The attached newspaper clipping documents the founding of WILPF St. Louis in December of 1923. We are working on a full history in preparation for our 100th year celebration!
Until then, thank you to long-time member Joyce Best, who has unearthed a partial history which has neither date nor author. Stay tuned…
“During World War I, there was a very large, active WILPF Branch in St. Louis. Rose Jonas was one of the organizers along with Claribel Rodewald, Florence Taussig, Margaretta Porter Lawler, Clayda Williams, Edith Cook, Betty Marriot and Mary Porter Scott. Over the years following World War I, membership gradually dropped. During World War II, it revived but again gradually dropped. At the end of the war, Enola Ledbetter (later Lentz), a Jane Addams member, and her friend Louise Robison, moved to St. Louis. Rose Jonas persuaded them to get together with the core of early WILPFers. They were all eager to revive the branch.
In 1950, a small group of young women, most of whom had known Ted Lentz at Washington University, began to spend mornings together in their living rooms and gardens. They discussed matters of deep concern: the threat of nuclear war, the continued development and testing of nuclear weapons, the first signs of McCarthyism. They brought their babies and their mending and also articles on the issues. They wrote letters to editors and legislators. Not satisfied with what they could do themselves, they sent copies of their letters to friends around the country, urging them also to write public officials and editors, and to tell others.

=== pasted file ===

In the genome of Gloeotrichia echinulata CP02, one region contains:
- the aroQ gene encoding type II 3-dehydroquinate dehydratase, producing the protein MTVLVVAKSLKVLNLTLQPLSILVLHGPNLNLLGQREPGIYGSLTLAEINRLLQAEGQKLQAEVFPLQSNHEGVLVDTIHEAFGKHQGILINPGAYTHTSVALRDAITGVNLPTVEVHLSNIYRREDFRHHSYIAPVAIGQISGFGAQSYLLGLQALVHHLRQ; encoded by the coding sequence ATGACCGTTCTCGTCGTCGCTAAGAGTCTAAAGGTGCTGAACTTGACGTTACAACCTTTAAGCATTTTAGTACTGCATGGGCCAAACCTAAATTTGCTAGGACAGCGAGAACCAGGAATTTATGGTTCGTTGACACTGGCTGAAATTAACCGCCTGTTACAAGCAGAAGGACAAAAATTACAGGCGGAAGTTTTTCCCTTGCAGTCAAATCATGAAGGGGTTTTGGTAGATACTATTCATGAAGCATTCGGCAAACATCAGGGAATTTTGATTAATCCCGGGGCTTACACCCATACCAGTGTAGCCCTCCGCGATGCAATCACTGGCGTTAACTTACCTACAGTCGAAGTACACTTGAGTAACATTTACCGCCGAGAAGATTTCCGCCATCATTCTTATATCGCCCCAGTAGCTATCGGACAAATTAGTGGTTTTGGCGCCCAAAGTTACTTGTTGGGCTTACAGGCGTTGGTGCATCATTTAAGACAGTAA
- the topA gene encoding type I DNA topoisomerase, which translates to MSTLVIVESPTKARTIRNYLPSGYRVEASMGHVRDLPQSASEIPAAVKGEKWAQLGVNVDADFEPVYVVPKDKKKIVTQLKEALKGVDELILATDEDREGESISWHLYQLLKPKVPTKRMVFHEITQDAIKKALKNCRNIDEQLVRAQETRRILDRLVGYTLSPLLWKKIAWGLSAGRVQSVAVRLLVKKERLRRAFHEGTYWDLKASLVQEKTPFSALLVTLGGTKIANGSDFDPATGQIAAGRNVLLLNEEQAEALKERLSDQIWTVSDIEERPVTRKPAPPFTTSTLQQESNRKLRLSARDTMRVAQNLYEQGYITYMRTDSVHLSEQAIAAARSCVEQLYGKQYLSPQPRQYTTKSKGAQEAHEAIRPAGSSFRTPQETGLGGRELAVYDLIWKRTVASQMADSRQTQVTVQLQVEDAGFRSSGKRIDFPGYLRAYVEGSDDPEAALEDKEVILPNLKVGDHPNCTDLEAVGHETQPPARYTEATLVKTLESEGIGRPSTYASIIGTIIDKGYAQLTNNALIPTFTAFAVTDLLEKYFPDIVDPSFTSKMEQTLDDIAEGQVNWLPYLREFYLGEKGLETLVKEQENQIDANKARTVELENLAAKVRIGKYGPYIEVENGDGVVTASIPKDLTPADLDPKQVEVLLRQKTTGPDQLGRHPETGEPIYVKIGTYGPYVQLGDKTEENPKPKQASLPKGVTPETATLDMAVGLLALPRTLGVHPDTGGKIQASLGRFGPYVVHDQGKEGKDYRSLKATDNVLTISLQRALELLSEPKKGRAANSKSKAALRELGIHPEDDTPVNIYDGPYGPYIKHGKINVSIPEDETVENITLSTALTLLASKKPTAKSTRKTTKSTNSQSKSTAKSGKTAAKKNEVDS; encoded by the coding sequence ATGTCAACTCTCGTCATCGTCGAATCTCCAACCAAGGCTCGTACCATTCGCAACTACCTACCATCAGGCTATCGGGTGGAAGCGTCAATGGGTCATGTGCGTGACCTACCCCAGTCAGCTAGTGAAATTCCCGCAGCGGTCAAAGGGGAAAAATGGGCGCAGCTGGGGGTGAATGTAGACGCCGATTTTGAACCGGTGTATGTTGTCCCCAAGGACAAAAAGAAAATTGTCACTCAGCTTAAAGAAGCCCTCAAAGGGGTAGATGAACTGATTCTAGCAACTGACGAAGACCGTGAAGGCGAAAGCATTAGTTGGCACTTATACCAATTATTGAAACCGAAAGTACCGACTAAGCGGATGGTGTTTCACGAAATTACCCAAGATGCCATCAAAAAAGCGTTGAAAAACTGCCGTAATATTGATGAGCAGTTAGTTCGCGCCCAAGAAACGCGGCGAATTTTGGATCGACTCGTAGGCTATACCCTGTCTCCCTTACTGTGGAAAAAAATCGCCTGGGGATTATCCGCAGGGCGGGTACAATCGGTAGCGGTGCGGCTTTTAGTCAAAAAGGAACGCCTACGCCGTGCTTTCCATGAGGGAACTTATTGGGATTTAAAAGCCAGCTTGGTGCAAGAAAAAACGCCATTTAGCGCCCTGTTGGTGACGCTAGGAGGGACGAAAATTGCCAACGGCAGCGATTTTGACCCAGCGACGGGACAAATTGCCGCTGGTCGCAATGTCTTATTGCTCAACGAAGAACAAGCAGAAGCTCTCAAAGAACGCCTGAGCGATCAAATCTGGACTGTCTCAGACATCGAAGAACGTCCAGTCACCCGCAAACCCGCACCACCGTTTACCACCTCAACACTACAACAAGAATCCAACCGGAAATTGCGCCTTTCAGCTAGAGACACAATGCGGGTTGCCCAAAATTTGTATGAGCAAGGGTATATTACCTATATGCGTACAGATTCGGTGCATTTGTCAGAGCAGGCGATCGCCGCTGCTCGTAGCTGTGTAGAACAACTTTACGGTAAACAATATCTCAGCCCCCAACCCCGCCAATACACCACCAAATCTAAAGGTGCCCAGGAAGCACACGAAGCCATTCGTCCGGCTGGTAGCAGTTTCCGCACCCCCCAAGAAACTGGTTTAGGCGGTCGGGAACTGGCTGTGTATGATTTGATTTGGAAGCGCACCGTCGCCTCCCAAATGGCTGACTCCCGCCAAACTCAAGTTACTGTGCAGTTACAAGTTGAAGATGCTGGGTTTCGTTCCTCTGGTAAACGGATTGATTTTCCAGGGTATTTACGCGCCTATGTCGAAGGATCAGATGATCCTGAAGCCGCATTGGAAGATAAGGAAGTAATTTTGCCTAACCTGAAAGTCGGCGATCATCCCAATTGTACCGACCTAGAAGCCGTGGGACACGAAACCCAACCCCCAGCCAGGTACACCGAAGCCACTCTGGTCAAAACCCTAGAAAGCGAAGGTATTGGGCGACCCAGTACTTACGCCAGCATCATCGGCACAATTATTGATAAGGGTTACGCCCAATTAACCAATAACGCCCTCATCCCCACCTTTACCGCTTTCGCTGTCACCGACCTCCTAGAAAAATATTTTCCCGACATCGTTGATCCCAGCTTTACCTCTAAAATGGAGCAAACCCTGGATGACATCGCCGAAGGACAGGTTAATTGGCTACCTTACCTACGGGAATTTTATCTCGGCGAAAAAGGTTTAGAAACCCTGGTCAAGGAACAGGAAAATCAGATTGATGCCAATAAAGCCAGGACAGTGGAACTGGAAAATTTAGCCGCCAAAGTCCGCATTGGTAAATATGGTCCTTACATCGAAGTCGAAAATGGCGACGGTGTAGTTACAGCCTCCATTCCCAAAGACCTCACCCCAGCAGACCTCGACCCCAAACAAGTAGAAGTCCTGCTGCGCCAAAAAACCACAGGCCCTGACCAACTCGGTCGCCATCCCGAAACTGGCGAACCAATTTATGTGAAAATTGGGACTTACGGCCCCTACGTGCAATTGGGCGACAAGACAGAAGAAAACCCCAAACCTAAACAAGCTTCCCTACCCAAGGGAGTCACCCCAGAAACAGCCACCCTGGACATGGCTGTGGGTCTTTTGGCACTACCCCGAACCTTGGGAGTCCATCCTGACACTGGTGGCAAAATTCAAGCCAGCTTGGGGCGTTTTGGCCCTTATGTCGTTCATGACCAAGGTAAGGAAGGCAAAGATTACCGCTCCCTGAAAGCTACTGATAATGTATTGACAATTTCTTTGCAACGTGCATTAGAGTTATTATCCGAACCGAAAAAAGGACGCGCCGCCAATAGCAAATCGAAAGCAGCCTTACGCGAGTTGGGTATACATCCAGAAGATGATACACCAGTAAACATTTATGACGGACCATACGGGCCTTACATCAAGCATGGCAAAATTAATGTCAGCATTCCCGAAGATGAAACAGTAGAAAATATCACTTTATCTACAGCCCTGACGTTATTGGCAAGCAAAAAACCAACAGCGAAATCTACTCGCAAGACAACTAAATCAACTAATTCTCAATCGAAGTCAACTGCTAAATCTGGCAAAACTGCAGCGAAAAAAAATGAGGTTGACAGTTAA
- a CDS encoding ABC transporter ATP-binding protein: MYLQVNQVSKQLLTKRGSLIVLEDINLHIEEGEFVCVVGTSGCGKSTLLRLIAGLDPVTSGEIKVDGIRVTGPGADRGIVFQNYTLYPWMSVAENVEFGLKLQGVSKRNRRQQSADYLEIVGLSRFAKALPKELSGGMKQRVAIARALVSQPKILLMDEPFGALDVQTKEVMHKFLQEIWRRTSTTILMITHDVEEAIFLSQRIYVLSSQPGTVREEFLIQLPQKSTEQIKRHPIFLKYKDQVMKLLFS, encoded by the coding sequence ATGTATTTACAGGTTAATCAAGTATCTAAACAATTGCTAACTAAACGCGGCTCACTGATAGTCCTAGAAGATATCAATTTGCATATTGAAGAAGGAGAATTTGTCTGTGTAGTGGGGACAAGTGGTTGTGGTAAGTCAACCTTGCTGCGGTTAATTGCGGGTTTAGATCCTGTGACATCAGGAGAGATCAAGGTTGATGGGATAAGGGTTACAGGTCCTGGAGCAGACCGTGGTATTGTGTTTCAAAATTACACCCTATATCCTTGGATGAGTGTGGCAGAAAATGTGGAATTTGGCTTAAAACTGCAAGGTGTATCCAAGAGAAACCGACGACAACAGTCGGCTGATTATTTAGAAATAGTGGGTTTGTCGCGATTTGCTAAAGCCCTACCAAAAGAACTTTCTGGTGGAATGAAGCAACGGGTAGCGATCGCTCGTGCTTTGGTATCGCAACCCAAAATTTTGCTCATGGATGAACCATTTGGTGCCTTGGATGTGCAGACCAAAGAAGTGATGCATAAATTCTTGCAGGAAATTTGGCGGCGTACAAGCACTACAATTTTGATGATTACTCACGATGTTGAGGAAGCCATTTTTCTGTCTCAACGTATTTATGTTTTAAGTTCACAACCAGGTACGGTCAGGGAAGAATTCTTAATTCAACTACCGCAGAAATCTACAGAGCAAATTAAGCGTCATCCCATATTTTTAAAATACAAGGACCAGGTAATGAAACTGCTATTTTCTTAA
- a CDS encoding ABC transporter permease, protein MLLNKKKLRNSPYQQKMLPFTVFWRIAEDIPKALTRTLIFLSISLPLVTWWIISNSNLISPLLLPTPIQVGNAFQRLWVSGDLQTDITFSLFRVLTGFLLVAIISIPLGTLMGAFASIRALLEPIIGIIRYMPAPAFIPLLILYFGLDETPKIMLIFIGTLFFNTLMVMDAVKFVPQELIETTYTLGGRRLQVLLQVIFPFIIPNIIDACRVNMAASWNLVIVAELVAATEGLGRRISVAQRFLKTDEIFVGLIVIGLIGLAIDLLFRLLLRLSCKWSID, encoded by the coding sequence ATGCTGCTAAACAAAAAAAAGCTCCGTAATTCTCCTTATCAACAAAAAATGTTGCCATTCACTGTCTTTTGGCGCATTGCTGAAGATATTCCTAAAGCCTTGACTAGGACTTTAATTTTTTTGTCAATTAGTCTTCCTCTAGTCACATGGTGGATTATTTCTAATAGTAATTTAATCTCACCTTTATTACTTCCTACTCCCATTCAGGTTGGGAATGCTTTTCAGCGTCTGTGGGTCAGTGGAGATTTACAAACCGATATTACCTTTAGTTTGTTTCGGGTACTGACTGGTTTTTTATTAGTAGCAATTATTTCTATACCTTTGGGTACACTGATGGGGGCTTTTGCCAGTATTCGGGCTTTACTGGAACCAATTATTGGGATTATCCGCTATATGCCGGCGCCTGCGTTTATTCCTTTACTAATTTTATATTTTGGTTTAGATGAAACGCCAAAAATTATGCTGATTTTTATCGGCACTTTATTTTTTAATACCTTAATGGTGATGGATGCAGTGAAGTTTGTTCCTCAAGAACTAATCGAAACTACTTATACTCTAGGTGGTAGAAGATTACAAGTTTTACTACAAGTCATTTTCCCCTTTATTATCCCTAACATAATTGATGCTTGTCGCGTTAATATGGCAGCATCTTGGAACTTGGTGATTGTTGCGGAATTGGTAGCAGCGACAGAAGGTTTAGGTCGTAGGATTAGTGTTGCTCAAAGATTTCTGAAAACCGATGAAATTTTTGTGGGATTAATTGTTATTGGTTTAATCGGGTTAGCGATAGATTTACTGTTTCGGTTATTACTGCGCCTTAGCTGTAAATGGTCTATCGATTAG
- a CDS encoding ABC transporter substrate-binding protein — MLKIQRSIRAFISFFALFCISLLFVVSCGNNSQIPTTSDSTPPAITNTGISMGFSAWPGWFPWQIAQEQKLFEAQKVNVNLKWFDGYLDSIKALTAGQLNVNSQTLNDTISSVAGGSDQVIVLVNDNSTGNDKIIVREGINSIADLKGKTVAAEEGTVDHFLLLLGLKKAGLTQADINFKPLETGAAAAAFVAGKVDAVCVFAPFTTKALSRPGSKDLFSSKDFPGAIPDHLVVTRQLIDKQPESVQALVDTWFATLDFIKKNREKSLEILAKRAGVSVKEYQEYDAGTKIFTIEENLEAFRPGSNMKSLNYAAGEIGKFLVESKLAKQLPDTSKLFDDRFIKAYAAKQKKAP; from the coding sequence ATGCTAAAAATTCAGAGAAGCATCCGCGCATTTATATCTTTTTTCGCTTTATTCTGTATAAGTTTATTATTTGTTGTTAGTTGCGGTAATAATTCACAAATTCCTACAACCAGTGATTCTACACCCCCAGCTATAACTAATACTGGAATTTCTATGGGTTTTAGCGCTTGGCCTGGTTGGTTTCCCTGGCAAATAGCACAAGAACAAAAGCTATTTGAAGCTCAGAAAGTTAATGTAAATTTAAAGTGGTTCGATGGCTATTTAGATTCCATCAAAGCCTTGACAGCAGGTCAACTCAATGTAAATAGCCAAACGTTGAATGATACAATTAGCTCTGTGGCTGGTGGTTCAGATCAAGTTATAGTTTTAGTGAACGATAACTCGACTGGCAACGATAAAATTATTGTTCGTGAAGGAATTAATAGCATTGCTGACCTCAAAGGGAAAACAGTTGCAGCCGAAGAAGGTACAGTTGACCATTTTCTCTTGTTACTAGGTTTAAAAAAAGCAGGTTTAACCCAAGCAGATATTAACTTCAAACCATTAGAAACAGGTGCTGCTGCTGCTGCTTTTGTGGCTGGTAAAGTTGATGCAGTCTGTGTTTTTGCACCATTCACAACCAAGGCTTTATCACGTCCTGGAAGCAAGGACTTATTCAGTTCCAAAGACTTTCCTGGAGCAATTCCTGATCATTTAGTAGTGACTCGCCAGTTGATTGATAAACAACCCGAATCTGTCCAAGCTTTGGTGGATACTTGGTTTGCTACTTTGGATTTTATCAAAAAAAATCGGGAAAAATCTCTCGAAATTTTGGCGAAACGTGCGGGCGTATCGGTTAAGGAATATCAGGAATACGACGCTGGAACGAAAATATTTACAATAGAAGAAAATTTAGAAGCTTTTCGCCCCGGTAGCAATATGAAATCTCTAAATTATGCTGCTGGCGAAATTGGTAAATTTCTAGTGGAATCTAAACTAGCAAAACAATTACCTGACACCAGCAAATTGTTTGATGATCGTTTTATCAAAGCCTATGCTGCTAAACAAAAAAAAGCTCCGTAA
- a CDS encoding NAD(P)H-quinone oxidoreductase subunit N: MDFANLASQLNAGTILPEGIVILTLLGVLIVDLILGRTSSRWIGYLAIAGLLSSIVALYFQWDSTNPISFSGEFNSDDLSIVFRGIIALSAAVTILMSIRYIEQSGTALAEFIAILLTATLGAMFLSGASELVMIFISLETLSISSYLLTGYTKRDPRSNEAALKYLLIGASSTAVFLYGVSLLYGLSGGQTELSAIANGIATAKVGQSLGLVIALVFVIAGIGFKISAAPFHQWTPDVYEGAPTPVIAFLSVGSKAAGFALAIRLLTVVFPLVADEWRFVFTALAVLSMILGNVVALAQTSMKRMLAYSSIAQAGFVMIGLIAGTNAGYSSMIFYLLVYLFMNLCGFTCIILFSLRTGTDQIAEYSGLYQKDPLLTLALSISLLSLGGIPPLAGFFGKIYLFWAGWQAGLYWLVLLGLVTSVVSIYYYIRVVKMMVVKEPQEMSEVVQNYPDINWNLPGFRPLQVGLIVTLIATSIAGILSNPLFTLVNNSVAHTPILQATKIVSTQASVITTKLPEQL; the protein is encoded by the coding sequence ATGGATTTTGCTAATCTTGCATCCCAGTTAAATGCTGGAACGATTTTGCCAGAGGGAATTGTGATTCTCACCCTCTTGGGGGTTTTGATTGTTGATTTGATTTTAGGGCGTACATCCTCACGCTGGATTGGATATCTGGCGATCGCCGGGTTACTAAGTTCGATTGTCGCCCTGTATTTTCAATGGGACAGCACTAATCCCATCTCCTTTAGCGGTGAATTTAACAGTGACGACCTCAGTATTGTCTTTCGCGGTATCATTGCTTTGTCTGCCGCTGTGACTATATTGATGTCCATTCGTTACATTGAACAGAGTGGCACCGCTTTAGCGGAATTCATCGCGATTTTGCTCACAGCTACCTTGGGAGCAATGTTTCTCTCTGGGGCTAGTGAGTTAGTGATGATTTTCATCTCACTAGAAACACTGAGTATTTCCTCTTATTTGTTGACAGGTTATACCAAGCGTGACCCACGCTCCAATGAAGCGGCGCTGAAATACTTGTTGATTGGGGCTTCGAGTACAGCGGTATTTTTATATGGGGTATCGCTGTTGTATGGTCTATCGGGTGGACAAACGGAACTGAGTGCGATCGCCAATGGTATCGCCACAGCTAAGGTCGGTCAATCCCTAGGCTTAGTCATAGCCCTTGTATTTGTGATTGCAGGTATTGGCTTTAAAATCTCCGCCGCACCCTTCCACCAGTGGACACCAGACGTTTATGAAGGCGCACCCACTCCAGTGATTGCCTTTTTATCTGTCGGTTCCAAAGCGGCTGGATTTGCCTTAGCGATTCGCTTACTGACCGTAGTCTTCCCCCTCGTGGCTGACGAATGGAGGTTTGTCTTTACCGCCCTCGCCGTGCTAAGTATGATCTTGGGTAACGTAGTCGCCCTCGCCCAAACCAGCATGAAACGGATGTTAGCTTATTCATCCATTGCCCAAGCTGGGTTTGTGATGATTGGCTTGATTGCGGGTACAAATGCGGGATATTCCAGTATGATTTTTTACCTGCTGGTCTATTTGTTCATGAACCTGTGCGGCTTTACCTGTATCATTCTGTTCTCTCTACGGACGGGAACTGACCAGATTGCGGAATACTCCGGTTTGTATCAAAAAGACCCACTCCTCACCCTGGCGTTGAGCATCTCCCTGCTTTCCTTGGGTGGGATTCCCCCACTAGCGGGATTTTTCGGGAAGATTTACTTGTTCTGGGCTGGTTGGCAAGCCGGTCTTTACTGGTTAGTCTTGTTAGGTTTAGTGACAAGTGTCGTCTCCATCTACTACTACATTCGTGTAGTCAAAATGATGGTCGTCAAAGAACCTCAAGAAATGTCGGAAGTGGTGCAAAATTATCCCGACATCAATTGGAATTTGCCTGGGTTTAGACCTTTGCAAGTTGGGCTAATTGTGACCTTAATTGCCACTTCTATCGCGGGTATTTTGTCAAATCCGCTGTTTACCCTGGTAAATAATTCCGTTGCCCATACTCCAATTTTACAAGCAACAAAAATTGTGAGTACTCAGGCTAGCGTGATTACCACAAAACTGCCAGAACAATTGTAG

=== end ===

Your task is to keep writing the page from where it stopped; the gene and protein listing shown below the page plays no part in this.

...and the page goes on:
Women in this group were Grace Colowick Ultis, Joan Lyons Paul, Marge Boercker, Agnes Clark and Joy Guze. They were jokingly referred to as the Sewing Circle.
Ted Lentz, a professor who forever kept in touch with his students, reported the activities of this little group to Rose Jonas. A childless widow in her 70’s, JOni asked to attend a session of the Sewing Circle. She Immediately designated it “The Committee of Correspondence,” likening it to the committees of that name during the first years of our country. She called attention to directives from the national WILPF.” …
“Dad, how do soldiers killing each other solve the world’s problems?”— Bill Watterson, Calvin and Hobbes
“Human kindness has never weakened the stamina or softened the fiber of a free people. A nation does not have to be cruel to be tough.”— Franklin D. Roosevelt
“We have to talk about liberating minds as well as liberating society”— Angela Davis